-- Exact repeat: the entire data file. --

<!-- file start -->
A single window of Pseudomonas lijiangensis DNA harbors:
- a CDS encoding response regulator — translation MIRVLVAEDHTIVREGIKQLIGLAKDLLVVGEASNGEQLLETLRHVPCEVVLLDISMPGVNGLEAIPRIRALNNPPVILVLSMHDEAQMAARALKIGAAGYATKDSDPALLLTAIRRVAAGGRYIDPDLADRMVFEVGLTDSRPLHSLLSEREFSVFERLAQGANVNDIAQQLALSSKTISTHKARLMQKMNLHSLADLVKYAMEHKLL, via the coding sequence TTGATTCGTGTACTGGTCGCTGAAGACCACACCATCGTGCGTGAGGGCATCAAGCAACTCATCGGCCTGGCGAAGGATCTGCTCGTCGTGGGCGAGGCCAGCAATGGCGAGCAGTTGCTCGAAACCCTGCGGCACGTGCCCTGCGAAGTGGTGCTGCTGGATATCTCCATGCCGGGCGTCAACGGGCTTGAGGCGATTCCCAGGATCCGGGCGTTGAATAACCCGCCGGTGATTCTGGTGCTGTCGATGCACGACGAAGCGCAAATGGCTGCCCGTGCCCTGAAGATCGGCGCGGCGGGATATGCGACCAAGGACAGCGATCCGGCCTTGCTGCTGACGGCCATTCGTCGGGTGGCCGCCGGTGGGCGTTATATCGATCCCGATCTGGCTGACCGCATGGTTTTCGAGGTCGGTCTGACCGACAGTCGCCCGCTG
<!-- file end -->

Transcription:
A single window of Pseudomonas lijiangensis DNA harbors:
- a CDS encoding response regulator — translation MIRVLVAEDHTIVREGIKQLIGLAKDLLVVGEASNGEQLLETLRHVPCEVVLLDISMPGVNGLEAIPRIRALNNPPVILVLSMHDEAQMAARALKIGAAGYATKDSDPALLLTAIRRVAAGGRYIDPDLADRMVFEVGLTDSRPLHSLLSEREFSVFERLAQGANVNDIAQQLALSSKTISTHKARLMQKMNLHSLADLVKYAMEHKLL, via the coding sequence TTGATTCGTGTACTGGTCGCTGAAGACCACACCATCGTGCGTGAGGGCATCAAGCAACTCATCGGCCTGGCGAAGGATCTGCTCGTCGTGGGCGAGGCCAGCAATGGCGAGCAGTTGCTCGAAACCCTGCGGCACGTGCCCTGCGAAGTGGTGCTGCTGGATATCTCCATGCCGGGCGTCAACGGGCTTGAGGCGATTCCCAGGATCCGGGCGTTGAATAACCCGCCGGTGATTCTGGTGCTGTCGATGCACGACGAAGCGCAAATGGCTGCCCGTGCCCTGAAGATCGGCGCGGCGGGATATGCGACCAAGGACAGCGATCCGGCCTTGCTGCTGACGGCCATTCGTCGGGTGGCCGCCGGTGGGCGTTATATCGATCCCGATCTGGCTGACCGCATGGTTTTCGAGGTCGGTCTGACCGACAGTCGCCCGCTG